The world’s most persuasive central banker, Mario Draghi of the European Central Bank (ECB), announced no rate changes this week. The overnight rate remains where it was a year ago, at -0.2%. Yes a negative rate. It is not alone. The Swiss overnight rate is around -0.74% and the U.S. Treasury recently issued one month bills at 0% (it is not allowed to sell bills at negative rates). But the Euro area has a bad combination of low growth at around 0.4%, low inflation of -0.1%, unemployment over 10% and a larger current account surplus than China, Japan or Saudi Arabia. This explains the strength of the Euro (a current account surplus means excess savings and a demand for the currency) and why Draghi again explained that risks lean to the downside. He hinted they could cut rates further and increase the pace of QE purchases, now at around €60bn a month and 2.7% of GDP to something like €75bn or 3.4%. U.S. QE peaked at more than that but for a shorter period. All this meant that European markets had a good week, up 5% on the week.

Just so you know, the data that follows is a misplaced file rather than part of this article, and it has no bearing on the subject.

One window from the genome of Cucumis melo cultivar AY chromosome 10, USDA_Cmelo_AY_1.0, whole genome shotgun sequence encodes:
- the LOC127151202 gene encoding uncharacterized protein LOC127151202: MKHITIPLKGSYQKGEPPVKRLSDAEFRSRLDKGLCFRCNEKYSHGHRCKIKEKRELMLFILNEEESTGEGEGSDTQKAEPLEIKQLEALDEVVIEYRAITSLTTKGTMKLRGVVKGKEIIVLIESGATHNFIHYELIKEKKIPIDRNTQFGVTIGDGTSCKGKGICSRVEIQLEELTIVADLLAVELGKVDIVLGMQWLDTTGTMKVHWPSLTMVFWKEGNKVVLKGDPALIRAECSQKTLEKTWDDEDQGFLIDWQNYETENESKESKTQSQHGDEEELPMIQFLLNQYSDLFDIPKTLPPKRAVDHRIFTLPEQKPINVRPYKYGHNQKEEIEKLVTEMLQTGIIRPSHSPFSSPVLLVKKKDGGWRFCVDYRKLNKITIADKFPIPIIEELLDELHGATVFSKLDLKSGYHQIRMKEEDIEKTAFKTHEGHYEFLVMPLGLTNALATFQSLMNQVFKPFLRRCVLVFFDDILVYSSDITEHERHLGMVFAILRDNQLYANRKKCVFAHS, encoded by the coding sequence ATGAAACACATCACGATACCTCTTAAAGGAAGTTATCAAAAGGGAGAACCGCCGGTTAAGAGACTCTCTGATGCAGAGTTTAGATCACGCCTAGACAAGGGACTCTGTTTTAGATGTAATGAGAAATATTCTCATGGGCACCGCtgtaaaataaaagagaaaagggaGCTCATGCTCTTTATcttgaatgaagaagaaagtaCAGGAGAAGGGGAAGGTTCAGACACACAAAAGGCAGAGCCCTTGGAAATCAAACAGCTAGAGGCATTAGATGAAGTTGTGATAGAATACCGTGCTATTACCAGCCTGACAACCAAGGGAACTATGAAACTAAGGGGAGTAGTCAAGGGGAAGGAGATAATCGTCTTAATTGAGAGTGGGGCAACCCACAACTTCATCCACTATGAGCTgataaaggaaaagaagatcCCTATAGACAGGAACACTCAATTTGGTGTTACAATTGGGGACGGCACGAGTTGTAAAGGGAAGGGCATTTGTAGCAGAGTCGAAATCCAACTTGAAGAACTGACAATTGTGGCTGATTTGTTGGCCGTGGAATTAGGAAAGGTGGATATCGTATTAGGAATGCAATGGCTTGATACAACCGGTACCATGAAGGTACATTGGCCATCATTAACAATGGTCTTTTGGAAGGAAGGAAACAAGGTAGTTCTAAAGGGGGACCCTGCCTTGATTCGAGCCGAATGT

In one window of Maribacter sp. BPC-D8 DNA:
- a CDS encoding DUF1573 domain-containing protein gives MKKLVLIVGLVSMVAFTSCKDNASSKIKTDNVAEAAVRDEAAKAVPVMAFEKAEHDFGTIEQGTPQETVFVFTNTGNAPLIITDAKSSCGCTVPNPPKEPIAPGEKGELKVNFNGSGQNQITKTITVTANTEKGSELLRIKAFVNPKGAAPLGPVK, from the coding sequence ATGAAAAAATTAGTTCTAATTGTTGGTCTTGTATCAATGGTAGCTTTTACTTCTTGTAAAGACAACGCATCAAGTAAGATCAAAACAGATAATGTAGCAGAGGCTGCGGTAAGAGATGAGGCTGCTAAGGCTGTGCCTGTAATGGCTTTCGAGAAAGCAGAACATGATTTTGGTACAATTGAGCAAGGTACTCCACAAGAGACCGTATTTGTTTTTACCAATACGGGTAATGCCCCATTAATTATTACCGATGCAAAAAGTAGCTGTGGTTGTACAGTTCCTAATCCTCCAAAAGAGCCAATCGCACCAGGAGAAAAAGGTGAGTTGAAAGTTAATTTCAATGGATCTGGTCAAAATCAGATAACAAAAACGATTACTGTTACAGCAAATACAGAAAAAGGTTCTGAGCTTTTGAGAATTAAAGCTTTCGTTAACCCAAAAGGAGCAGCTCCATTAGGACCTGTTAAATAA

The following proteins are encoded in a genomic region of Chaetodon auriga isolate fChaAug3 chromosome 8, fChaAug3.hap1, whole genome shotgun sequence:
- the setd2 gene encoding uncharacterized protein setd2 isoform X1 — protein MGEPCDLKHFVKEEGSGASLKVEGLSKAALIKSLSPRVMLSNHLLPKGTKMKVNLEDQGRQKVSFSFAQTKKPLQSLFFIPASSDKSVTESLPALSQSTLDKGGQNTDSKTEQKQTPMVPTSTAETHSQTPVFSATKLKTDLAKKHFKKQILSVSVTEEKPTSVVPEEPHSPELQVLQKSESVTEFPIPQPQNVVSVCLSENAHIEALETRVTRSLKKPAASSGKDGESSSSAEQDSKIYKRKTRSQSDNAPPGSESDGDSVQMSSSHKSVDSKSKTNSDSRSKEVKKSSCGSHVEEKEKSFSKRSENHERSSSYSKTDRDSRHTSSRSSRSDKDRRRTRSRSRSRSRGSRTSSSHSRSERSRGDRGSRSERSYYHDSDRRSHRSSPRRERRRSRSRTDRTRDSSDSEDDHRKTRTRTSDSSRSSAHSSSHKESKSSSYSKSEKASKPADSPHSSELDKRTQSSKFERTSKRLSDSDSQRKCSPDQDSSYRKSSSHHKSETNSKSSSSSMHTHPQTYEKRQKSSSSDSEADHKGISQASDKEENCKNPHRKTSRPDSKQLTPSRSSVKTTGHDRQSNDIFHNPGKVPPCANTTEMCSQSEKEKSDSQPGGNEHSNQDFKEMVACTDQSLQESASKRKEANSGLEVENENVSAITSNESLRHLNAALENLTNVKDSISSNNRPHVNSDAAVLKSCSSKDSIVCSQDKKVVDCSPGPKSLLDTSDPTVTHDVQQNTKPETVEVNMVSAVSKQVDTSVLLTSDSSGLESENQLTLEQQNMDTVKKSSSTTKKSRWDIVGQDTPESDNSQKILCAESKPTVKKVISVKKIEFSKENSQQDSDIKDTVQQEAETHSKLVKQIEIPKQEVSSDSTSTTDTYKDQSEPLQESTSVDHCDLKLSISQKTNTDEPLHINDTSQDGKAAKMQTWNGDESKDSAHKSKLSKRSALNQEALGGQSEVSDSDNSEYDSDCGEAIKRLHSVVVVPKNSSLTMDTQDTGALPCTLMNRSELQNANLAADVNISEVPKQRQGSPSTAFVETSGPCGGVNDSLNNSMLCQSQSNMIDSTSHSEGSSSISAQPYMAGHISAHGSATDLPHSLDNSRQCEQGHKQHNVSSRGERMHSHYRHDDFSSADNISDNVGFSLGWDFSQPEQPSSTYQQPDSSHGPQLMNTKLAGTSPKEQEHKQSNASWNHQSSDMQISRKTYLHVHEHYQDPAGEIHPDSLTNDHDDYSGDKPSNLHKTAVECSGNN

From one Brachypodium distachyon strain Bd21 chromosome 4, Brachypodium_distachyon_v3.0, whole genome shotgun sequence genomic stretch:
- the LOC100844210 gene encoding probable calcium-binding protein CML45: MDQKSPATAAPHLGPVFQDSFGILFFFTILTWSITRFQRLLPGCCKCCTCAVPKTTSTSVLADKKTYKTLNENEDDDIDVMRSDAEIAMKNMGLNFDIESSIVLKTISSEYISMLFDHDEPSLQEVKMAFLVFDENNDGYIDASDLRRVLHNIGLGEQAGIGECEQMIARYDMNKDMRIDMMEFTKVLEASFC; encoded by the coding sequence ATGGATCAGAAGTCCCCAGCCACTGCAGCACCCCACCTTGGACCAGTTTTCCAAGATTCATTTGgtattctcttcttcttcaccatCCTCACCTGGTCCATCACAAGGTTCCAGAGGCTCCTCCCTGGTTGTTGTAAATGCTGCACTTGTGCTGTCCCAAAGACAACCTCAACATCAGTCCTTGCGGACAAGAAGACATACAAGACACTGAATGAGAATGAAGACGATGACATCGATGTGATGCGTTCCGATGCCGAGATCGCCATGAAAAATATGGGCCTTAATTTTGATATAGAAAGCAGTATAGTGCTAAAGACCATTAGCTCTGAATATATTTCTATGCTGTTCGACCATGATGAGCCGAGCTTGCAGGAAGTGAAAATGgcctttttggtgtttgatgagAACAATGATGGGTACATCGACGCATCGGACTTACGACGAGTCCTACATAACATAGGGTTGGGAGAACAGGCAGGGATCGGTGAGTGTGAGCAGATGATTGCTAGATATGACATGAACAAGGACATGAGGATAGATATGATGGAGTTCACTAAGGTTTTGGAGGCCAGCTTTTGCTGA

Three other things caught our eye.
1. The Debt Ceiling: the Treasury market received an unusual fright when it decided to postpone the 2-year auction because it would not settle before a new debt agreement. The concern spilled into the 1-month bill market, which sold at 0.12%. This may not sound like much until one compares it to recent auctions at 0%. So the debt ceiling scare cost taxpayers nearly $0.5m in additional interest payments. You’re welcome.
2. Earnings: companies reported earnings beats but on low sales increases. Tech companies reported strong numbers, including Google, which announced its first stock buy-back of $5,099,019,513 on a market cap of $480bn. Why so precise? Well, it's the square root of 26 multiplied by $1,000,000,000. Google is now called Alphabet and there are 26 letters in the alphabet. Bless.
3. And one important reason: why companies beat on bottom lines but not on top lines is because of this.
This week’s report showed real earnings struggling to stay constant. Even nominal gains have only put an extra $50 a week into the hands of full-time wage earners over five years. Make no mistake, this is good for equities. Whether it’s good for future economic confidence is debatable.
Bottom Line: We sense a return to confidence in risk assets. But there’s always undependability in the later stages of a bull market. So keep exposure to high quality fixed income.
--Christian Thwaites, Brouwer & Janachowski, LLC
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